I am a woman on a journey. I am making my own acquaintance after many years of trying to be many things I am not.
I grew up in a conservative, fundamentalist Christian family. Most of my education came from small Christian schools and church. My education about sexuality, and homosexuality in particular, came from the various Focus on the Family books and publications by the American Family Association. Understandably, I was not able to accept the attractions I had for women.
Following high school and a year of junior college, I attended one year of an intensive discipleship training school where our only subjects were God and the Bible and how to live in a way that would please God and bring others to Christ (if you are familiar with YWAM, this school was like a one-year-long YWAM DTS school). This was a time of great confusion for me as the school was quite cultish, but reinforced everything I had grown up with. However, I couldn't continue to maintain the facade needed to live this life, and by the end of the year I looked great on the outside, but inside I was a mess.
It was when I graduated and left this college to attend the University of California at Santa Cruz (go banana slugs!) that I began to be able to face the truth about my life. In 1994, three years after my graduation from the one-year Bible college, I came out of the closet with all that "coming out" entails. Predictably, my family was upset. They did not kick me out (I wasn't living at home anyway), nor did they stop talking to me. But they were very upset, very unsupportive, and quite understandably given their religious framework, they grieved this news. In their grief I felt rejected. I was also treated badly by most of my remaining Christian friends.
In 1998, because I believed the lies of the ex-gay movement that said, "Change is Possible!" I moved to Denver, CO to take part in an Exodus-affiliated ex-gay ministry. I believed the half-truths that were told because I wanted to find a way to reconcile faith with my sexuality. I mistakenly thought the only way to do that was to work to change my orientation.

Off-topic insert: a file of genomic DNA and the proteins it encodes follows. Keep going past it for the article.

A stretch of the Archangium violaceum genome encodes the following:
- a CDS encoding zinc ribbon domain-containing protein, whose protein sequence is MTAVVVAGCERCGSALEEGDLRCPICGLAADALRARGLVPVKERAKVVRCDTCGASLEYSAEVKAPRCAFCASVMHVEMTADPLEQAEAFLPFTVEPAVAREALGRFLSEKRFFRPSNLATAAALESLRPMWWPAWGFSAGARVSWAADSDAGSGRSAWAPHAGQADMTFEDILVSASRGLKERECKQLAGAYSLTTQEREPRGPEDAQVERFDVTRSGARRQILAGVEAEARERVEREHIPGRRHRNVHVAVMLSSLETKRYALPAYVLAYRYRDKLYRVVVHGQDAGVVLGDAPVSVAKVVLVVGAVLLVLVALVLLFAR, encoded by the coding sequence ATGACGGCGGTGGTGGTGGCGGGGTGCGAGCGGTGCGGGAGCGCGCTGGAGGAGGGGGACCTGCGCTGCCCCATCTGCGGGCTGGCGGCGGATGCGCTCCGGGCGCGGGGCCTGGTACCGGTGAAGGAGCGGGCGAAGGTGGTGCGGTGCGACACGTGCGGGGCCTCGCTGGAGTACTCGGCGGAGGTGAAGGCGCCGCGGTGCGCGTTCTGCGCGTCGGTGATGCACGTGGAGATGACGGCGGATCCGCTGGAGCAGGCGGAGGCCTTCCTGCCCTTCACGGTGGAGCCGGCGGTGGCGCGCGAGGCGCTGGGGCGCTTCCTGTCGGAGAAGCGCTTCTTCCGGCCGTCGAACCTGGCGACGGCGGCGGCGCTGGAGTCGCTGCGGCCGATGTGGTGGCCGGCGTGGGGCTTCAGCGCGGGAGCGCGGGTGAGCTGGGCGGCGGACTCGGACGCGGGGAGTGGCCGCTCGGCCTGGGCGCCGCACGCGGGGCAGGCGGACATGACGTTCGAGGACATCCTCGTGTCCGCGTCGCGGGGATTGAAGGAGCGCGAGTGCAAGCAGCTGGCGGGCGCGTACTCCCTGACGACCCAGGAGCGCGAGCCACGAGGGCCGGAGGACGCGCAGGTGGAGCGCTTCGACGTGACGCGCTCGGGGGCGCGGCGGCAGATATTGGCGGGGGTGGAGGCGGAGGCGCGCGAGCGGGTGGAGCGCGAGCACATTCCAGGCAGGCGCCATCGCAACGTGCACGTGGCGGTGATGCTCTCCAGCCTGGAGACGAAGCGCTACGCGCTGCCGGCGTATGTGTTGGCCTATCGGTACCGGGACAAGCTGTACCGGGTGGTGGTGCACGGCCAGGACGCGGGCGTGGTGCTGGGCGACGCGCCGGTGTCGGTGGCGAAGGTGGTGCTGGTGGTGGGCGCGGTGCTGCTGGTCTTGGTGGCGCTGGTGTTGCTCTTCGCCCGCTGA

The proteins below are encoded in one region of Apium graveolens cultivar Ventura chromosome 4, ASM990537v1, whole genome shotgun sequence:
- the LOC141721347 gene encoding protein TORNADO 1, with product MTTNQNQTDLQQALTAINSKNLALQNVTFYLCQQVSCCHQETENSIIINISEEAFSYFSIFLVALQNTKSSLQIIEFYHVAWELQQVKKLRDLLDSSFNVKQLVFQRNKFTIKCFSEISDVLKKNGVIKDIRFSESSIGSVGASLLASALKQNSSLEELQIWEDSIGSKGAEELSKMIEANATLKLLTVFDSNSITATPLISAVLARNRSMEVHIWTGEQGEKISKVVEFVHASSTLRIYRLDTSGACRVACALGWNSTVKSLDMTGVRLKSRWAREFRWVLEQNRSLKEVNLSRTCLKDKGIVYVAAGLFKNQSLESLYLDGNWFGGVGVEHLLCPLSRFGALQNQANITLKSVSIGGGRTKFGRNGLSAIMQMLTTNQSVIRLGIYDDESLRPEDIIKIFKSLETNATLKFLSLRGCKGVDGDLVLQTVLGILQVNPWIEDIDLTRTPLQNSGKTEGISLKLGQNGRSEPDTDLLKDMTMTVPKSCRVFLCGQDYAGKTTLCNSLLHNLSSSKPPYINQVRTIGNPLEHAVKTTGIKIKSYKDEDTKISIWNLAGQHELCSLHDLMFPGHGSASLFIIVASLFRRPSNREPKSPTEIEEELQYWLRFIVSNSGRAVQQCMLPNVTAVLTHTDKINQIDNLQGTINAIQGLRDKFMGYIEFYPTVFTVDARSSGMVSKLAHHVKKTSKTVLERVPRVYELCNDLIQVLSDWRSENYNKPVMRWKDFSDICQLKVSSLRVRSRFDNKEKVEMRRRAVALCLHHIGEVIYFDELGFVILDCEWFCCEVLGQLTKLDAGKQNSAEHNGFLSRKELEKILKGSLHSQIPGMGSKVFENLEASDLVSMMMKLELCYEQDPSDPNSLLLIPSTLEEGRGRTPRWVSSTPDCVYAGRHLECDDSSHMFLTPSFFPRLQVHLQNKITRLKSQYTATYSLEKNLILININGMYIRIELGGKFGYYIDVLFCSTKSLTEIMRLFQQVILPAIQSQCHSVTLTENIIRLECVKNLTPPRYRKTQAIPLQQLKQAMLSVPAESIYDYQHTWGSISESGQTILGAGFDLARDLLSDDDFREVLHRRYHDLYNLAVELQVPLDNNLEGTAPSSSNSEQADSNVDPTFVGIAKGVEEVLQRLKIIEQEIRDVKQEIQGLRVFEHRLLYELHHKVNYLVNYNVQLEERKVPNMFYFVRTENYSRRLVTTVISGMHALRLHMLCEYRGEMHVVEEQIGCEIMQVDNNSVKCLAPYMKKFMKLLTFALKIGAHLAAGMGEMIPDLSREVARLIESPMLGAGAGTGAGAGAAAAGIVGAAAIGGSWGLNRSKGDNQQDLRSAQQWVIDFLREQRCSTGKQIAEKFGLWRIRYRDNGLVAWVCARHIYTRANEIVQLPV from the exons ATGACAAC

After five years of ex-gay ministries (including Exodus and Living Waters), deliverence (what some might call exorcisms), and reparative therapy, I began to realize that in spite of many other positive changes, my orientation had not changed. It was easy to ignore this fact because on the surface, so many things looked "ex-gay." I'd healed from significant childhood abuse. I discovered my feminine side. I became comfortable in my own skin. But I was still attracted to women. And finally I had to face this truth.
That's when I started realizing that being an ex-gay does not mean a change in orientation, but a change in behavior. The term "ex-gay" does not mean that someone becomes heterosexual. It just means that the person has stopped behaviors associated with homosexuality. I never remembered reading that in all the ex-gay advertisements!
In 2003 when I could no longer live with the lies, I started to slowly peek my head back out of the closet. Recently, I have started to speak my truth about the ex-gay movement and counter the lies it tells. It's scary, but at the same time, completely necessary--for me, and for others.
I am rising up from the ashes. I am beautiful. I am who I am.